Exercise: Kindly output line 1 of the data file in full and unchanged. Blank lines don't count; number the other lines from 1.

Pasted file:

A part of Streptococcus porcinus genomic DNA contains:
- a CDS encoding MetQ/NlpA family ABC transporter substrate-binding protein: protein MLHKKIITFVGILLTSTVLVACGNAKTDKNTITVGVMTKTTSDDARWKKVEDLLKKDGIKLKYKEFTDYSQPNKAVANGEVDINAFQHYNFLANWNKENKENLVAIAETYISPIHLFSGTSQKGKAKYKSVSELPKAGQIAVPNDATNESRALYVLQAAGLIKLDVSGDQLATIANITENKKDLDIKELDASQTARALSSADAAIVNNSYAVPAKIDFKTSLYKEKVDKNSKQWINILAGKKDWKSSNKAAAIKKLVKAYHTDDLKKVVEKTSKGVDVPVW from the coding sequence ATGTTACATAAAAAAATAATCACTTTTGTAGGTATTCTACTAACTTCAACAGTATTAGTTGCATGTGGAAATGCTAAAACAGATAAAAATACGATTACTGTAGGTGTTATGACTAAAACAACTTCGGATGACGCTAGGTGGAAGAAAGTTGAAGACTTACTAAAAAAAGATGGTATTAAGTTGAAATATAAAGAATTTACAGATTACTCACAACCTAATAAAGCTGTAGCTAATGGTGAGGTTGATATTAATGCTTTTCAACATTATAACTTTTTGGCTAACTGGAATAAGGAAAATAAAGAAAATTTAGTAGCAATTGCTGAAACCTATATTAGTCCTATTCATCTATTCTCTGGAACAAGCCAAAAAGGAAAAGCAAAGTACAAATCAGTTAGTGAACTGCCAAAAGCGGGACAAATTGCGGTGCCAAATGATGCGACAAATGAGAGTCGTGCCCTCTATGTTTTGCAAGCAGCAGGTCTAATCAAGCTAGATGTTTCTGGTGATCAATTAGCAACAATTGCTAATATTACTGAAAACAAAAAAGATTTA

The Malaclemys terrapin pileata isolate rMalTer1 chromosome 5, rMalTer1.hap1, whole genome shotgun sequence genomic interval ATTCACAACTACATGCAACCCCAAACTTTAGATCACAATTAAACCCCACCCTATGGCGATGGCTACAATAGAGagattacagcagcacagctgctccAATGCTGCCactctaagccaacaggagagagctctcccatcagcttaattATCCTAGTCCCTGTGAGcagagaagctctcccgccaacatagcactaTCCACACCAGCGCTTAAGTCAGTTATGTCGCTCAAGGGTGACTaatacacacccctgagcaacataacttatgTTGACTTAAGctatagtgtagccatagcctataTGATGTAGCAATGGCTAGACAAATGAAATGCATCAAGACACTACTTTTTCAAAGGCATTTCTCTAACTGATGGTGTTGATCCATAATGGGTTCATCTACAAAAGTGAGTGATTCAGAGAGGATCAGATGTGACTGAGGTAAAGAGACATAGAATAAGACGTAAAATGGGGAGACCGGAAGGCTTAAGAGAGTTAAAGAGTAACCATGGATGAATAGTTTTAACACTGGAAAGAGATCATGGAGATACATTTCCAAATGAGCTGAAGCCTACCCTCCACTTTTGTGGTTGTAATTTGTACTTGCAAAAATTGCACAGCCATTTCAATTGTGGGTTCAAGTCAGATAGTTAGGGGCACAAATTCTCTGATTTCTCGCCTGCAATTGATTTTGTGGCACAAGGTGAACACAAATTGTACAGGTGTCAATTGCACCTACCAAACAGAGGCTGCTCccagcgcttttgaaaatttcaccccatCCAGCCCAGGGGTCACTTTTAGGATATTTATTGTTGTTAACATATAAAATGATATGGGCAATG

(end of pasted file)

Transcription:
A part of Streptococcus porcinus genomic DNA contains: